Cyber-espionage, particularly for gathering economic intelligence, no longer looms on the horizon – according to the US government it is now a clear and present danger. Ellen Nakashima, a security reporter for The Washington Post, provided a brief summary of the findings of the National Intelligence Estimate in her 13 February 2013 Post article, “U.S. said to be target of massive cyber-espionage campaign.” According to the National Intelligence Estimate, a consensus view of the U.S. intelligence community, a number of sectors of the American economy, including aerospace, automotive, energy, finance and IT, have been under attack from foreign hackers since 2007. The financial impact of five years of hacking hasn’t been quantified, but experts outside the U.S. government estimate losses of tens of billions of dollars.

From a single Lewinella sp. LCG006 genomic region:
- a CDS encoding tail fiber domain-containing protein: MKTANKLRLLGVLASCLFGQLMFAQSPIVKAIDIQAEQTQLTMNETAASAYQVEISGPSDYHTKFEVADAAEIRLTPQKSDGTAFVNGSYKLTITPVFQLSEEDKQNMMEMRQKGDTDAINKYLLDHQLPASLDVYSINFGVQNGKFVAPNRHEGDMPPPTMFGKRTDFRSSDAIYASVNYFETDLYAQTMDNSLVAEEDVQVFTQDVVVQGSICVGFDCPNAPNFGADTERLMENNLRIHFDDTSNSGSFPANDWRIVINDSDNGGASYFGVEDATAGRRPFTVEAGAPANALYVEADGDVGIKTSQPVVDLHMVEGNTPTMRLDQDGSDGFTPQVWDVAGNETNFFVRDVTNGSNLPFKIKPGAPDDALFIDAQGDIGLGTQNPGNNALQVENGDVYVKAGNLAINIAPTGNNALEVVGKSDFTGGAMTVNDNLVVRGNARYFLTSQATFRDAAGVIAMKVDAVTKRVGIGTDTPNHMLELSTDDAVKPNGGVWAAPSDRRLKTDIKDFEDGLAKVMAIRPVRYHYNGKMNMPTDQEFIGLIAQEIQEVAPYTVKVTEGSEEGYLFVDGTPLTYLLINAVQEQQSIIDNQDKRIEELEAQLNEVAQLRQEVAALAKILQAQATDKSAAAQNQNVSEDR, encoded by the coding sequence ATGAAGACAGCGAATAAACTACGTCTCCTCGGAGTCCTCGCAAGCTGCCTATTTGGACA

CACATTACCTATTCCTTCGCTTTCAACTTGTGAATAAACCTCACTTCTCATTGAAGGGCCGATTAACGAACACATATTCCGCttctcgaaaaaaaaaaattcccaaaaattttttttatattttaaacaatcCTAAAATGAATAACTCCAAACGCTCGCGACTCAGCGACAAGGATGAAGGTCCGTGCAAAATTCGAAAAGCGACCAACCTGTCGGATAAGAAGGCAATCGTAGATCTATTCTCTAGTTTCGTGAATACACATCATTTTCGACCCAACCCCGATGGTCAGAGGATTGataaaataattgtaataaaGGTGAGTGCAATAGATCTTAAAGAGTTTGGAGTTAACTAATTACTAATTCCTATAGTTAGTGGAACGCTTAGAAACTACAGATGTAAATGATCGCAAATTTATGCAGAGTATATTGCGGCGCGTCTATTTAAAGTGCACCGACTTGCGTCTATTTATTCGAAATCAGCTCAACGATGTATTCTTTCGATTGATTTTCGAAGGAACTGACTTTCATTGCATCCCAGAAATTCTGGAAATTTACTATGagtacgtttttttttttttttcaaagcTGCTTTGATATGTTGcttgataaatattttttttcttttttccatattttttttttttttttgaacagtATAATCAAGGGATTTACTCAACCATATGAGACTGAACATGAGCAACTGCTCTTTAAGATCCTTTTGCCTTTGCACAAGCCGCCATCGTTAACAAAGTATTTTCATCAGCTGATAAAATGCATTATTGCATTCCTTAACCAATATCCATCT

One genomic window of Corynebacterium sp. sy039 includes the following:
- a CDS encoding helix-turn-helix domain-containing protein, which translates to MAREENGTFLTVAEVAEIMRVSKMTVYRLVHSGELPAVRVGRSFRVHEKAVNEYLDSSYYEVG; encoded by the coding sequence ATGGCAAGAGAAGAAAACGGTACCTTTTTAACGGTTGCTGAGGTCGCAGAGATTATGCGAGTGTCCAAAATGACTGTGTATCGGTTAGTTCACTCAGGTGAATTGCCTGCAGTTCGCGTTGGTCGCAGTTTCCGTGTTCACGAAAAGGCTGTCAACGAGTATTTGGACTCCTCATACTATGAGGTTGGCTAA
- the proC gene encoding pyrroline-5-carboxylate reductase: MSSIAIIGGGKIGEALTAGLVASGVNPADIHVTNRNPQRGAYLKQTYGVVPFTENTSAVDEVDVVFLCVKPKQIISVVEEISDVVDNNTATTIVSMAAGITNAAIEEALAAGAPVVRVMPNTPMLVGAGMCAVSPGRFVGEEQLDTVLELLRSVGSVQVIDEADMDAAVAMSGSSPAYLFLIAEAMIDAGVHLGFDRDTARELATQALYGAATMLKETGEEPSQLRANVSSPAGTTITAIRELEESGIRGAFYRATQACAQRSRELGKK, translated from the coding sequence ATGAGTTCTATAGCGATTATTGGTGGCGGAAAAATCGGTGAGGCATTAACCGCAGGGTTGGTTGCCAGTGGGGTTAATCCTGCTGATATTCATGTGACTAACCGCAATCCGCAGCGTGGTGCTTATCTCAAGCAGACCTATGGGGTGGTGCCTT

The National Intelligence Estimate names four countries, China, France, Israel and Russia, as prime culprits, but alleges that China’s effort dwarfs that of France, Israel and Russia. Beijing made an emphatic denial of the Estimate’s findings, declaring that Chinese government neither permits nor participates in cyber-espionage.
Former deputy defense Secretary William J. Lynn III remarked, “We need the NIE on cyber for a systematic and comprehensive understanding of what the most dangerous technologies are, who are the most threatening actors and what are our greatest vulnerabilities.”
The National Intelligence Estimate arrives at a time when the Obama administration is seeking ways to counter the online theft of trade secrets. According to analysts, the avenues the administration might pursue include formal protests, the expulsion of diplomatic personnel, the imposition of travel and visa restrictions, and complaints to the World Trade Organization.
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